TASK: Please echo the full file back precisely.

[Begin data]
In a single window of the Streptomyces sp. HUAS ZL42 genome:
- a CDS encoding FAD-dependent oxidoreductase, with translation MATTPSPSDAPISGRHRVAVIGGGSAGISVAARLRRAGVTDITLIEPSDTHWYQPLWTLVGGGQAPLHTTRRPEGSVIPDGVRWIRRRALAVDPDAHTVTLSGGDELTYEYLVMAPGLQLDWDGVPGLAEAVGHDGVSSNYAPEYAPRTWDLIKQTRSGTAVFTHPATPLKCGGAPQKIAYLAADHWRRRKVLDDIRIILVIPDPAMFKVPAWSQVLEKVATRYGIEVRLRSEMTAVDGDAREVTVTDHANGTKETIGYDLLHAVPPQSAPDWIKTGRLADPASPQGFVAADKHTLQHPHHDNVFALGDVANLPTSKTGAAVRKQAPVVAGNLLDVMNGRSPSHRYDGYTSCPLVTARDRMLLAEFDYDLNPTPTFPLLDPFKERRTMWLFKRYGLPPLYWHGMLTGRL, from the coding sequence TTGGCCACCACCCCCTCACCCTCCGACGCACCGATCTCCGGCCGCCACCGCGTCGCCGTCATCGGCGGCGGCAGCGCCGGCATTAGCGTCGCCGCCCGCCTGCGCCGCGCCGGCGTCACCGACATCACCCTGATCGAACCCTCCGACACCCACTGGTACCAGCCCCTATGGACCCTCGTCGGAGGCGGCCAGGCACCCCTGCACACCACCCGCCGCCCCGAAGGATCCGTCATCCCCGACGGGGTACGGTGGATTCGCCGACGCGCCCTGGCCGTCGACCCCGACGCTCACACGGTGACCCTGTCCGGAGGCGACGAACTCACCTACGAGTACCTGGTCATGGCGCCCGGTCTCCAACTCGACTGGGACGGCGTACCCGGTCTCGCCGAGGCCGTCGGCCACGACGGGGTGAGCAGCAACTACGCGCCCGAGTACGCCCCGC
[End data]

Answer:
In a single window of the Streptomyces sp. HUAS ZL42 genome:
- a CDS encoding FAD-dependent oxidoreductase, with translation MATTPSPSDAPISGRHRVAVIGGGSAGISVAARLRRAGVTDITLIEPSDTHWYQPLWTLVGGGQAPLHTTRRPEGSVIPDGVRWIRRRALAVDPDAHTVTLSGGDELTYEYLVMAPGLQLDWDGVPGLAEAVGHDGVSSNYAPEYAPRTWDLIKQTRSGTAVFTHPATPLKCGGAPQKIAYLAADHWRRRKVLDDIRIILVIPDPAMFKVPAWSQVLEKVATRYGIEVRLRSEMTAVDGDAREVTVTDHANGTKETIGYDLLHAVPPQSAPDWIKTGRLADPASPQGFVAADKHTLQHPHHDNVFALGDVANLPTSKTGAAVRKQAPVVAGNLLDVMNGRSPSHRYDGYTSCPLVTARDRMLLAEFDYDLNPTPTFPLLDPFKERRTMWLFKRYGLPPLYWHGMLTGRL, from the coding sequence TTGGCCACCACCCCCTCACCCTCCGACGCACCGATCTCCGGCCGCCACCGCGTCGCCGTCATCGGCGGCGGCAGCGCCGGCATTAGCGTCGCCGCCCGCCTGCGCCGCGCCGGCGTCACCGACATCACCCTGATCGAACCCTCCGACACCCACTGGTACCAGCCCCTATGGACCCTCGTCGGAGGCGGCCAGGCACCCCTGCACACCACCCGCCGCCCCGAAGGATCCGTCATCCCCGACGGGGTACGGTGGATTCGCCGACGCGCCCTGGCCGTCGACCCCGACGCTCACACGGTGACCCTGTCCGGAGGCGACGAACTCACCTACGAGTACCTGGTCATGGCGCCCGGTCTCCAACTCGACTGGGACGGCGTACCCGGTCTCGCCGAGGCCGTCGGCCACGACGGGGTGAGCAGCAACTACGCGCCCGAGTACGCCCCGC